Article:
There was a nice post on the Maria Montessori blog the other day that talks about how the visualization of math ideas leads to a much better understanding of mathmatical concepts.

At the Columbus Montessori Education Center, we hear from many of our parents who feel just like the author in that post. The AHA! moment when watching a Montessori math presentation *for parents* often provides immense satisfaction for their decision to have their children in a Montessori school.

Read the excerpt below and then the original post and take a minute to read the comments also. Feel free to leave your comments regarding the Montessori approach to teaching math here on this post……

*Take, for example, the relatively simple, yet seemingly complex, aspect of “borrowing” in subtraction. Am I the only one who was eternally confused by borrowing? I “got” how you were supposed to do it – you slash through this one little number and write this other number above it, then continue with the problem – but I didn’t know what it meant. Never did a teacher try to explain it to me; I was shown how to do it and then told to practice. Because I didn’t really understand what I was doing, I disliked any problem that involved borrowing and used a calculator as soon as we were “allowed” to.*

*Fast-forward to my … Montessori training. One morning, our trainer discussed the Golden Bead material which is used in Montessori classrooms to introduce children to math operations (addition, subtraction, multiplication, division). Following the philosophy of always starting with the concrete, rather than the abstract, the Golden Bead material is a physical representation of numbers. There are single beads, representing units (1). Ten of these beads strung together in a straight line by a wire, is called a ten-bar and represents a unit of 10. It literally has 10 beads on it. Take ten of these ten-bars and string them together to form a square and you have a hundred-square (again, it literally contains 100 individual beads). Ten of these hundred-squares wrapped together make up a thousand-cube.*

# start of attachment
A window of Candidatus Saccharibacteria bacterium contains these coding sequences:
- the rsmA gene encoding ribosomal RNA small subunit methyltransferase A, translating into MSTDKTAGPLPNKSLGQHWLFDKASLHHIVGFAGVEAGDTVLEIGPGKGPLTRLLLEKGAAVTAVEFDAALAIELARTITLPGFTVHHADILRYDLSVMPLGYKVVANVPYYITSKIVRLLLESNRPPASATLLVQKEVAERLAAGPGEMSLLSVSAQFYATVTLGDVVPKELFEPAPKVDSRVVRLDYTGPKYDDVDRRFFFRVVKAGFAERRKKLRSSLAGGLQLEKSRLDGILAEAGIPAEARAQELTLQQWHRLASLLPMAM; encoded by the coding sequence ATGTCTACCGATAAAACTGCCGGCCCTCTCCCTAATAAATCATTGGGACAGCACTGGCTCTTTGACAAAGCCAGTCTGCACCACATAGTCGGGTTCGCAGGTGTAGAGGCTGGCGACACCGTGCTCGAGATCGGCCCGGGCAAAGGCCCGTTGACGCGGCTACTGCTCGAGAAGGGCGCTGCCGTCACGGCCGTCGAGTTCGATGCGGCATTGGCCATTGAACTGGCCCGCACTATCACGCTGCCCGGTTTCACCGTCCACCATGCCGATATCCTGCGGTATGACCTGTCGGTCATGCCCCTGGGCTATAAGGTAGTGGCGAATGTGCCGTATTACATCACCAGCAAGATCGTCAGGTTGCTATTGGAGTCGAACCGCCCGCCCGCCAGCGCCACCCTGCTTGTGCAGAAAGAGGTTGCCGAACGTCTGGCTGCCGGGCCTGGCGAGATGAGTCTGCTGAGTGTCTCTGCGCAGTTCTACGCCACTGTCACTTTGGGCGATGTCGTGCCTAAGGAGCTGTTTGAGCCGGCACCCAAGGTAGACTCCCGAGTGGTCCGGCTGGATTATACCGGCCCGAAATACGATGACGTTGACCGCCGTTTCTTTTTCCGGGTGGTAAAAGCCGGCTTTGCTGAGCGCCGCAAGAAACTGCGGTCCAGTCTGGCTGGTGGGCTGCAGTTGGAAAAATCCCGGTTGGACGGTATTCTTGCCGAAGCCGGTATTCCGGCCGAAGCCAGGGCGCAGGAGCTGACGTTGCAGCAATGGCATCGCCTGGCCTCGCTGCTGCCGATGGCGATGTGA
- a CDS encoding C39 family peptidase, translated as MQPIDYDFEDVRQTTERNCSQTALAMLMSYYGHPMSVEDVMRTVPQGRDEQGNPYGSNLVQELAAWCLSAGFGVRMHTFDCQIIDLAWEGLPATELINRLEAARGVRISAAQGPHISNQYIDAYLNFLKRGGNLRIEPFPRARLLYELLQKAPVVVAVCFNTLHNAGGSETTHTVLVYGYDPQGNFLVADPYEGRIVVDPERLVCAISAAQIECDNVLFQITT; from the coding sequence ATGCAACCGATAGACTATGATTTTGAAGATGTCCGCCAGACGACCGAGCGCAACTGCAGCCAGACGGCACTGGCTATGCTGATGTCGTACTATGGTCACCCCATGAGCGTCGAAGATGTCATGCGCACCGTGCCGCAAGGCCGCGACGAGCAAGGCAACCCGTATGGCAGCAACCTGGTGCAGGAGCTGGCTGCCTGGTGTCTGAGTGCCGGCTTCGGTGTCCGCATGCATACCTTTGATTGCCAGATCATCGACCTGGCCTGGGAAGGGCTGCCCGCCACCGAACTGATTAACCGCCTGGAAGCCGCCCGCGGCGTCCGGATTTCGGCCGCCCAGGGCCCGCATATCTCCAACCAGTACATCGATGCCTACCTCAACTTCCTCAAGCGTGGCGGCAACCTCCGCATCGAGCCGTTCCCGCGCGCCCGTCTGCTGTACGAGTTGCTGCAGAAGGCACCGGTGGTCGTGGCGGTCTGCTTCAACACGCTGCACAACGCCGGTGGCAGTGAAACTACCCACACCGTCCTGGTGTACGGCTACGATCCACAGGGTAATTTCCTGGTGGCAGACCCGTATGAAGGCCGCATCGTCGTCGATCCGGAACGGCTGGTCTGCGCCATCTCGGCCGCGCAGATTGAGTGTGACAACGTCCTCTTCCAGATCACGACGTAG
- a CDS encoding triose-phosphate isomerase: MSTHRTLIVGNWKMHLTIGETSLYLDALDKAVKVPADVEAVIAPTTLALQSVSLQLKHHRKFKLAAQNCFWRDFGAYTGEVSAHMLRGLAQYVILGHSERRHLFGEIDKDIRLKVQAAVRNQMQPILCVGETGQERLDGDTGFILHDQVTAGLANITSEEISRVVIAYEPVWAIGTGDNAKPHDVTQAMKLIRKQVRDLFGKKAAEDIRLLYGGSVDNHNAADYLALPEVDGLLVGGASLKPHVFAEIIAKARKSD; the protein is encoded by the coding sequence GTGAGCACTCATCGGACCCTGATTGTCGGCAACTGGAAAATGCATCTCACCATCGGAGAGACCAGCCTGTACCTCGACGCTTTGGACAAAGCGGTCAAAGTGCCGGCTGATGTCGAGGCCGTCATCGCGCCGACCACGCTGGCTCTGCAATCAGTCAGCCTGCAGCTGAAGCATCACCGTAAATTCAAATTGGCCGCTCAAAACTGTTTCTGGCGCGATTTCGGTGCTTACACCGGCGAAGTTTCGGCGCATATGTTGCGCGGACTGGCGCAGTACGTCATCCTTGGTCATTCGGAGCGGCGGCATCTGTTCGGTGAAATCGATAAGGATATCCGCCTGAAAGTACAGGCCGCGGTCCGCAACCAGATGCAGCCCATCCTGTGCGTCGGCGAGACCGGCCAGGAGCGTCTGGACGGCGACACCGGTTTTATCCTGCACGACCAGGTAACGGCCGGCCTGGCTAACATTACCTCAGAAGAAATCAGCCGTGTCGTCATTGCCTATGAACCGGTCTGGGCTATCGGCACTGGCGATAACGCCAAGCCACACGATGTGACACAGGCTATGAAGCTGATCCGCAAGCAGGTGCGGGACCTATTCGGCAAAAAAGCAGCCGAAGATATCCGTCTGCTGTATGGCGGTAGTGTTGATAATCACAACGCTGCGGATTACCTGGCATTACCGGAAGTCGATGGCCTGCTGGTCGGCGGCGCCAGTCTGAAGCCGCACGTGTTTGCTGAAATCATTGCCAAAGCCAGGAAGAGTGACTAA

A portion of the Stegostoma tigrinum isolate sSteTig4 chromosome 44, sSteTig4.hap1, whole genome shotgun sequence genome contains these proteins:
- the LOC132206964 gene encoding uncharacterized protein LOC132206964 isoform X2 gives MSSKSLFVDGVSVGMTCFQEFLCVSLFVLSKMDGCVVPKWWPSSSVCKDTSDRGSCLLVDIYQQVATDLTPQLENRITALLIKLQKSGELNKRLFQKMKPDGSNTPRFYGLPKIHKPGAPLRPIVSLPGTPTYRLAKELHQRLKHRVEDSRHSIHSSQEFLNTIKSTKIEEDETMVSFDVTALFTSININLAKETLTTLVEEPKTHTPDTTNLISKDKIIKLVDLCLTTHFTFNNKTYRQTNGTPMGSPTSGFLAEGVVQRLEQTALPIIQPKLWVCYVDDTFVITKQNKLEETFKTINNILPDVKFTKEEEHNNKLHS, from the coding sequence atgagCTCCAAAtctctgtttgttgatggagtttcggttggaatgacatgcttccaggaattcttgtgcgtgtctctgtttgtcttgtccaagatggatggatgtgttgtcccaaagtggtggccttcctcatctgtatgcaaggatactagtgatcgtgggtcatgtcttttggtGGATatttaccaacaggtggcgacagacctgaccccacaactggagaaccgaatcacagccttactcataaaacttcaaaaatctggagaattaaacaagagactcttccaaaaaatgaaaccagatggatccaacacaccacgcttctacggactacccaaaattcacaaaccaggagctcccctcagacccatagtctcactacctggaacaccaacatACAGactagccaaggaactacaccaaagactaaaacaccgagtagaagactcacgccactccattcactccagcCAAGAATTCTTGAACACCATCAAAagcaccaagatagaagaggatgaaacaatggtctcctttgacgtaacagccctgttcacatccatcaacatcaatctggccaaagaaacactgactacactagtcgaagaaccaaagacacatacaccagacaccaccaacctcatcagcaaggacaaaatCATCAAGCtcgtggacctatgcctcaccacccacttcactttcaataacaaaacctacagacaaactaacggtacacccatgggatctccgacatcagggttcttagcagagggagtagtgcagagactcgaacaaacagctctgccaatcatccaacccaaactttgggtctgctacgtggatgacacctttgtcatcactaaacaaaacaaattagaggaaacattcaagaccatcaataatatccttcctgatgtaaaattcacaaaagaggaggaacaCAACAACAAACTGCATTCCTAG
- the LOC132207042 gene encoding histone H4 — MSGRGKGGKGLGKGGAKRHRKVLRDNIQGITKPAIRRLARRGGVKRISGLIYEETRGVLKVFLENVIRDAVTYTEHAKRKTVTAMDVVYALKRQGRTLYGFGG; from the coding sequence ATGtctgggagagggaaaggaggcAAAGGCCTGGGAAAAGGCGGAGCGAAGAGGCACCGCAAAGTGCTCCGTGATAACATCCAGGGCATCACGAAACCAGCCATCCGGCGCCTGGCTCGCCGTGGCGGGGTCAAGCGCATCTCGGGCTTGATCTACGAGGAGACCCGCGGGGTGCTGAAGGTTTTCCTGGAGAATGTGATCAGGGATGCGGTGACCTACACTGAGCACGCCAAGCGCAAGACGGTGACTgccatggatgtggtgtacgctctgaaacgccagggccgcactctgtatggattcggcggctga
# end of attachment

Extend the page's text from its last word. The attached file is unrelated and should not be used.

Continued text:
*As an aside here, isn’t it cool that the “square” of a number (10 squared = 100) is literally the shape of a square? And the “cube” of a number (10 cubed = 1,000) is, again, literally a cube? Why did no one point this out to me in school? (this one is big with Columbus Montessori Parents)*

*When our trainer introduced subtraction, and borrowing, I cringed. He used the materials to work through the problem – I would write out the process here but that makes it seem long and complicated (which it isn’t!), so instead I urge you to find a Montessorian who can give you a lesson. It works much better in person and is fascinating. When he got to the borrowing part, he demonstrated and, more importantly, explained the process. It was like a light beamed down from the heavens. I got it. It finally made sense. In my defense, there was an audible “ooooh” of understanding in the room from all the trainees!. Actually seeing the problem worked out with physical quantities made it much, much easier to understand.*

*That discovery was followed by many others as I worked with the Montessori math materials. It still amazes me how much I didn’t understand about mathematics. As a student, I started doing math on paper with a pencil; in Montessori the abstract process of math is the final step of a long series of exercises. To me, and most traditional school students, numbers on the page are just that – symbols we are taught how to manipulate. To Montessori students, those symbols represent very concrete ideas that they have physically manipulated; they fully understand what they mean, how they work, and why.*

read the whole post here